This may not comply with US postal regulations, so check carefully if you’re sending letters around America – you can always put it inside another envelope, or just stick to hand-delivery for people who live close.
I found this on Instructables, “a venue for showing what you make and how others can make it”. There’s loads of projects on there, but not much in the way of paper crafts at the moment.
December 8th, 2005 — Papercraft
You’ve made a cool [papercraft calendar](http://www.papercrafty.com/2005/papercraft-calendar) to decorate your desk, but how about some great [christmas themed Apple Mac Classics](http://intermaweb.net/category/paper-macs/) to go with it?
There’s a lot more available than just christmas ornaments though, you’l find dozens of different [mac papercraft models](http://intermaweb.net/category/paper-macs/) to make.
Not happy with those? Then download the [blank mac template](http://www.archive.org/download/Blank_Template_Mac/mac_outline.psd) (992kB .PSD) and create your own designs!
December 6th, 2005 — Notes, Papercraft
We’ve already entered the month of December, so January 2006 is coming very soon!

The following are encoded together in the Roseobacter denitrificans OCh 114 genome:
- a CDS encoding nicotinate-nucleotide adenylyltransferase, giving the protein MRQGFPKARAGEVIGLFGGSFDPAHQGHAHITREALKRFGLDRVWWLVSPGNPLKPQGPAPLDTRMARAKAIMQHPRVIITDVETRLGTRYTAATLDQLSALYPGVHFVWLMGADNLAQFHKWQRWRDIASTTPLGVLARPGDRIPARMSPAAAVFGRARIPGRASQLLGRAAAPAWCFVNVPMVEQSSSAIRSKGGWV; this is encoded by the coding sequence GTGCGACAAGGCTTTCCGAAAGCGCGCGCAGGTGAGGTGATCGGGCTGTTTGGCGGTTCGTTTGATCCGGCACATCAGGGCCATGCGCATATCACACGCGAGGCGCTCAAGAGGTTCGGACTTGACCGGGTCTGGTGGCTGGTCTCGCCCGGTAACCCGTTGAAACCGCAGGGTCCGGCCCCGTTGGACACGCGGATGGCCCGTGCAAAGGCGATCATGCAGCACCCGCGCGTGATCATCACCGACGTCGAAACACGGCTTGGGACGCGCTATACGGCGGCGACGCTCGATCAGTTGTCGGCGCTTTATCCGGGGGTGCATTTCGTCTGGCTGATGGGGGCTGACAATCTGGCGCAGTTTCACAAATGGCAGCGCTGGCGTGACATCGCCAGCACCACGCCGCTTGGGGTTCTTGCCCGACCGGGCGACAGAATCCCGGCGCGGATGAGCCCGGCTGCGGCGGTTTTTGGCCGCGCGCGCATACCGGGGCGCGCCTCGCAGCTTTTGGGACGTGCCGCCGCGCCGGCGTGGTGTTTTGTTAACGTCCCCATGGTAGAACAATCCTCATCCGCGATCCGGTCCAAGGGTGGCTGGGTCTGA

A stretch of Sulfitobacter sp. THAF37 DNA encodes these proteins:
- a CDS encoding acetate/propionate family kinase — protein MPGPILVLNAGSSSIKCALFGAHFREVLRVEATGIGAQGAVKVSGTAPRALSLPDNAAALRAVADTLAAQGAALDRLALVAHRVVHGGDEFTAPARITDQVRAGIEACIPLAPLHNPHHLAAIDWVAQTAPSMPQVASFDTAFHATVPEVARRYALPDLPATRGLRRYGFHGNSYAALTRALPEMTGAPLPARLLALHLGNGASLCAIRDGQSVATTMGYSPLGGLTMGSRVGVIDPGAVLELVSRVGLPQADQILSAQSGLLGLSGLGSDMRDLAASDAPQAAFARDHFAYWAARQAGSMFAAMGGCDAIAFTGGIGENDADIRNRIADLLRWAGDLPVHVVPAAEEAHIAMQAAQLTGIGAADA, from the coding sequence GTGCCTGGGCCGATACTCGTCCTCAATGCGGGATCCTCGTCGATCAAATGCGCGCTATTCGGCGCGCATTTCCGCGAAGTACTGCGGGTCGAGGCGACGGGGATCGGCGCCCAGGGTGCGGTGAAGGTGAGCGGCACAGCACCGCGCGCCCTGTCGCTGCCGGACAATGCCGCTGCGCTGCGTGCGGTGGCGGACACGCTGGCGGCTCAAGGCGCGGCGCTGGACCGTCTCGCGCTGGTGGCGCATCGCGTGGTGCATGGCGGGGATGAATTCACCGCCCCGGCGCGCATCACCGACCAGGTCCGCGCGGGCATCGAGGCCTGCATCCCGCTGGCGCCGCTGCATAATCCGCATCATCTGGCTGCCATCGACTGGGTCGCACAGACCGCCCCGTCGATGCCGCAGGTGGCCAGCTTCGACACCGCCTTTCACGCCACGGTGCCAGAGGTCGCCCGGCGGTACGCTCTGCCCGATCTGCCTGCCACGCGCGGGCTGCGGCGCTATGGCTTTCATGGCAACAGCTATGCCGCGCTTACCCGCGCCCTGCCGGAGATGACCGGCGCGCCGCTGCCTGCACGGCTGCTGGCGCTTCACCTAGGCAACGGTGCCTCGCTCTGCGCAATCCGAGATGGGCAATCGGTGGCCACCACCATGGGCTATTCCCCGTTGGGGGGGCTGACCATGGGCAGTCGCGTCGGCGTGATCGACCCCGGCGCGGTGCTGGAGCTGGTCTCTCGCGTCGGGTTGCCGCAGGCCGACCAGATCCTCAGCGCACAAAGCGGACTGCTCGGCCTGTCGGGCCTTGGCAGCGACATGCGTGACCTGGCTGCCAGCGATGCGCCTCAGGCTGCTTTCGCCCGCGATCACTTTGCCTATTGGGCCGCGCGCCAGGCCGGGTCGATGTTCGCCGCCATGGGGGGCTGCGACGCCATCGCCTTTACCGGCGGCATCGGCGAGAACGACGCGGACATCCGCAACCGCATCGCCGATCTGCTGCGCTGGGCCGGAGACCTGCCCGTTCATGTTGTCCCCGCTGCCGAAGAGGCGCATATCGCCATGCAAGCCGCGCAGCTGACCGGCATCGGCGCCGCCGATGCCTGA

What would look better gracing your desk for the coming year than your very own papercraft calendar on a dodecahedron?
December 2nd, 2005 — Notes, Origami
Trying to find something to listen to? IT Conversations has [an interesting talk](http://www.itconversations.com/shows/detail660.html) by origami master Robert J. Lang.
Here’s the description:
The last decade of the twentieth century saw a revolution in the development and application of mathematical techniques to origami. Robert J. Lang describes how geometric concepts have led to the computer solution of a broad class of origami folding challenges and, as a consequence, enabled origami designs of astonishing complexity and realism to be developed.
He covers how technology and origami are affecting each other, and talks about how he used origami principles to help put a 100-metre wide lens into space by folding it to fit into a small rocket. That’s an amazing use of some ancient ideas!